10 Great 2019 Movies With High Rotten Tomatoes Scores

During the last decade, Rotten Tomatoes has soared into the glorious position of the most popular film review-aggregation website in the world. While some (including a certain director on this list) would call it an oversimplification, its immense popularity is clear, due to its understandable algorithm and fascinating comparison between the tastes of professional critics and casual movie goers.

Whatever one’s opinion on the website is, it cannot be denied the influence it has on audiences around the globe and its consistency at picking out the best films from each year. With that being said, let’s have a look at ten great films from this year so far, with high Rotten Tomatoes scores.

 

10. Rolling Thunder Revue: A Bob Dylan Story by Martin Scorsese (United States, Martin Scorsese)

While Martin Scorsese is most known for his crime dramas, the Italian-American director has also consistently shown his capability with music documentaries, examples including the bittersweet The Last Waltz and the exceptionable George Harrison: Living in the Material World. The Oscar-winning director has even explored Bob Dylan before, with 2005’s No Direction Home, yet with Rolling Thunder Revue: A Bob Dylan Story, he seems to blend the fictional and fantasy, culminating in a meandering music experience detailing Dylan’s 1975 ‘Rolling Thunder Revue’ concert tour.

It’s a strange but fascinating piece of film making, carried by Dylan’s beautiful outbursts of nihilism and melancholia. “Rolling Thunder was about nothing” he claims. Maybe so, but Scorsese uses the arbitrariness of the tour to make larger comments on a fuzzy time in America’s enchanting history. A sense of nostalgia and longing for a simpler time echoes throughout the bizarre tale, and at the centre, Bob Dylan shows us why he’s so adored across the world.

 

9. Woman at War (Iceland/Ukraine, Benedikt Erlingson)

A perfect black-comedy by Iceland’s very own Benedikt Erlingson, which uses climate paranoia (much like 2017’s First Reformed) to fuel its poignant, melancholic and comical story.

Halldóra Geirharðsdóttir plays Halla, a conductor for a choir who sets out to wreck electricity pylons and wires to cut the power supply of an aluminium plant in the Icelandic highlands. What ensues is a hilarious but deeply thought-provoking story of the extent people will go to fight for what they believe in.

 

8. Once Upon a Time in Hollywood (United States, Quentin Tarantino)

After almost three decades in the film business, Quentin Tarantino is a household name. Known for his punchy dialogue, larger-than-life characters, excess of violence and love of feet, the Tennessee born writer and director returns to our screens with his 9th film, Once Upon a Time in Hollywood. With his previous two films set during the last years of slavery in America, suddenly seeing scene-stealing Brad Pitt casually wandering through the streets of 1969 Hollywood is a breath of fresh air.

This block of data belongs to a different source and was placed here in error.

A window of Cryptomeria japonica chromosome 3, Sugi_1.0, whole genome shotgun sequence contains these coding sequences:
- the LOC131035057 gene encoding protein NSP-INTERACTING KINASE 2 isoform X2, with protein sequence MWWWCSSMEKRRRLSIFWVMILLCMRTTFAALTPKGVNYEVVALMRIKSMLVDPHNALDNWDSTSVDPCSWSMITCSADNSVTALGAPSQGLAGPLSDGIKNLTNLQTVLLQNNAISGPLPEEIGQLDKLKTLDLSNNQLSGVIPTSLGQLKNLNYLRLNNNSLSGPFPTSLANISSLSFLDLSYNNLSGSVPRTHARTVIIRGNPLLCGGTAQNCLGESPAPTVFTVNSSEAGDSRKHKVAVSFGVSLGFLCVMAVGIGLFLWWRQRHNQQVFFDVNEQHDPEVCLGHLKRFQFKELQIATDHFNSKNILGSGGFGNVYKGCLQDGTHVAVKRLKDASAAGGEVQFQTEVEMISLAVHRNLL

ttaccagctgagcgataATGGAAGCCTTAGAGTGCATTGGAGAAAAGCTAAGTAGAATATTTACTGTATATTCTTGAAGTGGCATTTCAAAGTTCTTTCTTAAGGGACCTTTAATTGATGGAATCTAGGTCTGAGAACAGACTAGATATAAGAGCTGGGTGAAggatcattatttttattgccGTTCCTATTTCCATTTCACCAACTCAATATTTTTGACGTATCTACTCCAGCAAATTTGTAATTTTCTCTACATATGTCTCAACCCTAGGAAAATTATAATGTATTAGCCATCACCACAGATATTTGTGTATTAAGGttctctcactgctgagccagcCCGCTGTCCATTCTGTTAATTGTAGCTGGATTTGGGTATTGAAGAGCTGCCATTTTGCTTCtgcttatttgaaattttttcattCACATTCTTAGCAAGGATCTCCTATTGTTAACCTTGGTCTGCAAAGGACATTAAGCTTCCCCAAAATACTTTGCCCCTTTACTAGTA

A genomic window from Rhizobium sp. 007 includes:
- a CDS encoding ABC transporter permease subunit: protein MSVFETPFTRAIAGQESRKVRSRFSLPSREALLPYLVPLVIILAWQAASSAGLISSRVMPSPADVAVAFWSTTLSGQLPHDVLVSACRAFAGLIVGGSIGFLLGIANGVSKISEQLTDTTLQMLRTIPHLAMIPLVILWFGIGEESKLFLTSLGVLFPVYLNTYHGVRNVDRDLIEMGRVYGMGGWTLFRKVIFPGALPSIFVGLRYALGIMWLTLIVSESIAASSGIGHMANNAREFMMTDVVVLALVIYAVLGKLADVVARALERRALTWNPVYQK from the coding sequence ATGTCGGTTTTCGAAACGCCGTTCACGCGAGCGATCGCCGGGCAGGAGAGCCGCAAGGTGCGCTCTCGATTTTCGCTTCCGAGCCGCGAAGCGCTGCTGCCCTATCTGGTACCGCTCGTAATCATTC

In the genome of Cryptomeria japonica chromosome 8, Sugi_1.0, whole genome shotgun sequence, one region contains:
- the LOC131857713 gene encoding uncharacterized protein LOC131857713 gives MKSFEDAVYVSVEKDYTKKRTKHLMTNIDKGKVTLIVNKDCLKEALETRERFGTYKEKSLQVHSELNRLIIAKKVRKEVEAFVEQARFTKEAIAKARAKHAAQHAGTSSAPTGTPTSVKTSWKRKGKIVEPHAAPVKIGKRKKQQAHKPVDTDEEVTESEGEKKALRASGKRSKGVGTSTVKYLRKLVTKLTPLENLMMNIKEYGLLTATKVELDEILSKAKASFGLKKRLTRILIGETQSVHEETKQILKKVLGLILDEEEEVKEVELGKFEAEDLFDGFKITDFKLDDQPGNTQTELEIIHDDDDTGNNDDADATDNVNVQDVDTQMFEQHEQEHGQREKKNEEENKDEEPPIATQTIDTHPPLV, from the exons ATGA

A nostalgic and bittersweet tale carried by excellent performances and easily the most mature film from Tarantino this century. It doesn’t reach the heights of his earlier work, although most of us have stopped searching for anything as complete as Pulp Fiction for a while now. Nevertheless, Once Upon a Time in Hollywood sees Tarantino back to what he does best, and it’s beautiful.

 

7. Fighting With My Family (United Kingdom, Stephen Merchant)

Who would have guessed that fifteen years after The Office, Stephen Merchant would be directing Dwayne “The Rock” Johnson, Vince Vaughn and Nick Frost (among others) in a film about wrestling? It’s definitely a strange combination, yet Merchant’s knack for storytelling as well as a clear passion for the subject creates a heart-warming story of family and comradery.

Fighting With My Family is at its best when focusing on its relationships, testing Paige’s (played wonderfully by Florence Pugh) familial bonds and asking questions of her mental and physical strength. However, it is Jack Lowden’s portrayal as Zak “Zodiac” Knight who steals the film, offering us a powerful performance which delves deep into the uncomfortable subject of stepping back and appreciating what you have. It truly is a beautiful story that deserves to be seen by wrestling fans and non-wrestling fans alike.

 

6. Apollo 11 (United States, Todd Douglas Miller)

apollo-11-buzz-aldrin-1969-courtesy-of-neon-cnn-films

Spoiler Alert: they pull it off. Directed by Todd Douglas Miller, Apollo 11 is a stunning documentary, detailing the 1969 mission to land the first men on the moon. However, what makes Apollo 11 such a fascinating and unique experience is the decision to only include archival footage, making the documentary completely devoid of any interviews, narration or recreations.